More than seven years ago, buyout shops were drooling over the flow of cash coming from the Middle East. Investors from the region were increasingly turning to the United States to put their money to work, and they were especially interested in private equity. Apax Partners, Morgan Grenfell, Thomas Weisel, Doughty Hanson and Indigo Capital are just some of the shops that opened their funds to Middle Eastern backers.
Buyouts covered the infusion in its August 27, 2001 issue, reporting conventional U.S. and European banking institutions were taking steps to begin catering to Islamic investors. Charles Ogburn, executive director of Crescent Capital Investments (now called Arcapita Inc.), was quoted in that article. Contacted to re-visit the situation, Ogburn explained that in 2001 the Middle East was simply awash with petro dollars—so much so that the region was flooded with excess liquidity and investors were crying out for geographic diversification.
But over the past eight years, the tables have turned somewhat. Appetite for investment in the Gulf region has increased over that span, and the flow of funds that traditionally led from the Middle East to the United States seems to be reversing. With the growth of Dubai, Abu Dhabi, Bahrain and Doha as major business centers, a huge build-up in local investment has occurred in real estate and other sectors. To a degree, Ogburn said, this deployment of capital into the region is diverting capital that might have been directed to other geographies, including the United States.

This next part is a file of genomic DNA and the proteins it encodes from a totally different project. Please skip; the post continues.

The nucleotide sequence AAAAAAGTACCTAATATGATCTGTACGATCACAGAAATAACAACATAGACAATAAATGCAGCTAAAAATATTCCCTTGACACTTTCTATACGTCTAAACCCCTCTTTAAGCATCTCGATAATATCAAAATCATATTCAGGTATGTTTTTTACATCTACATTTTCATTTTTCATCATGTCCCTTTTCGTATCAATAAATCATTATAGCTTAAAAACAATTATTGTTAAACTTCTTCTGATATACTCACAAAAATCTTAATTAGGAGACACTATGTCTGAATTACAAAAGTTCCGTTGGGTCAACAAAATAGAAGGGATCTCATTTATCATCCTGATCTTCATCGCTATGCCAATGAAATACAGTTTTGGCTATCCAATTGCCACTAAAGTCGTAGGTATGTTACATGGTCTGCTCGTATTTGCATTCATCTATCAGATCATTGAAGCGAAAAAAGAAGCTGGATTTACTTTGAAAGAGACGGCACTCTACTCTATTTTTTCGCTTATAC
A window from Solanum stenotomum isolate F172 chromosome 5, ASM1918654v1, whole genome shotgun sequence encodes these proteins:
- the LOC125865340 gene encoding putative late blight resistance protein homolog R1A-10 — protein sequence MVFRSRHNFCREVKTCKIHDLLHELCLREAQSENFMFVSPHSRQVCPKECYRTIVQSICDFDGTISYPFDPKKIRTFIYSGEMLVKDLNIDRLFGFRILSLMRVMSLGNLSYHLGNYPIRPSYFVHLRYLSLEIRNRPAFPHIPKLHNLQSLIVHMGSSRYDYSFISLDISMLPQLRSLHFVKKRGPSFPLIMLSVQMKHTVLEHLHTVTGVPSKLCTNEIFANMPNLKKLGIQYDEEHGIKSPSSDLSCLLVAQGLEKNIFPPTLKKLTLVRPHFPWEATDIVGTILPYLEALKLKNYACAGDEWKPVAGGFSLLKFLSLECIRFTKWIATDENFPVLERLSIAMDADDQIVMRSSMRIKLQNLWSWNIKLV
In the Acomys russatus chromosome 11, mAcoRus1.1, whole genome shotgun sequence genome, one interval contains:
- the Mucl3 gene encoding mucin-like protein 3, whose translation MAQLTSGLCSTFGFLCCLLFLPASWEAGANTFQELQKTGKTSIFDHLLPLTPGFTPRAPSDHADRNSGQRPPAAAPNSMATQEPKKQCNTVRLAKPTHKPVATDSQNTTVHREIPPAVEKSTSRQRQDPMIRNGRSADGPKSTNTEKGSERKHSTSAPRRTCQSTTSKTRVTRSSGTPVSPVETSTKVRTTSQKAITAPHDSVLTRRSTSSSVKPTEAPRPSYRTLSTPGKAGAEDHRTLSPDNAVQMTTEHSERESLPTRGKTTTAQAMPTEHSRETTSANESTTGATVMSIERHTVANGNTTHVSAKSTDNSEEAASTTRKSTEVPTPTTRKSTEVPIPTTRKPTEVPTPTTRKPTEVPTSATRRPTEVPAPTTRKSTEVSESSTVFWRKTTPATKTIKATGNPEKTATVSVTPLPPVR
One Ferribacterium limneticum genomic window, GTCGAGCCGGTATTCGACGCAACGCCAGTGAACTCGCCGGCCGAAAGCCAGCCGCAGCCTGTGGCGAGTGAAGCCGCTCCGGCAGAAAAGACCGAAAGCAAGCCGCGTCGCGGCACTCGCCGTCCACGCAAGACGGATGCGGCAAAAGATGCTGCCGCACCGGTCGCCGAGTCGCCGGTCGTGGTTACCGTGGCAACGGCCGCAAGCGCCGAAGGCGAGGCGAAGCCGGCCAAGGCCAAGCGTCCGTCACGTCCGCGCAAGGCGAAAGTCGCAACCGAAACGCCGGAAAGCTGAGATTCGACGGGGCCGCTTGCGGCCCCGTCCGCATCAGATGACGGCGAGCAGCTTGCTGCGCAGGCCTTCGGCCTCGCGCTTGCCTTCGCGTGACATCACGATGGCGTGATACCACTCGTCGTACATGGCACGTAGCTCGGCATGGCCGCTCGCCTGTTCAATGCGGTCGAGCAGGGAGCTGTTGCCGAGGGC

Some macro factors have come into play, as well. Like investors everywhere, Middle Eastern investors have seen their public market portfolios decline significantly, leading to an overallocation to private equity.
Today capital is flowing in the other direction, with U.S. buyout shops and other private equity players checking out investments in the Middle East. Kohlberg Kravis Roberts & Co. recently opened an office in Dubai to pursue private equity and infrastructure transactions in the Middle East and North Africa. Makram Azar, who joined the firm last September to head its Middle Eastern operations, told Buyouts the region has a lot of corporations and family businesses that KKR could support with growth capital, noting that the firm is considering a variety of businesses and is not restricted to any particular sectors. KKR intends to co-invest alongside the area’s sovereign wealth funds, many of whom have previously co-invested with the firm.
Also, The Carlyle Group set up shop in Dubai in 2006, and, in March of 2009, closed its first-ever Middle East and North Africa fund—Carlyle MENA Partners—with $500 million in commitments. The fund will be managed from offices in Cairo, Dubai and Istanbul, and will target investments in industries including financial services, health care, industrial, infrastructure, technology and transportation.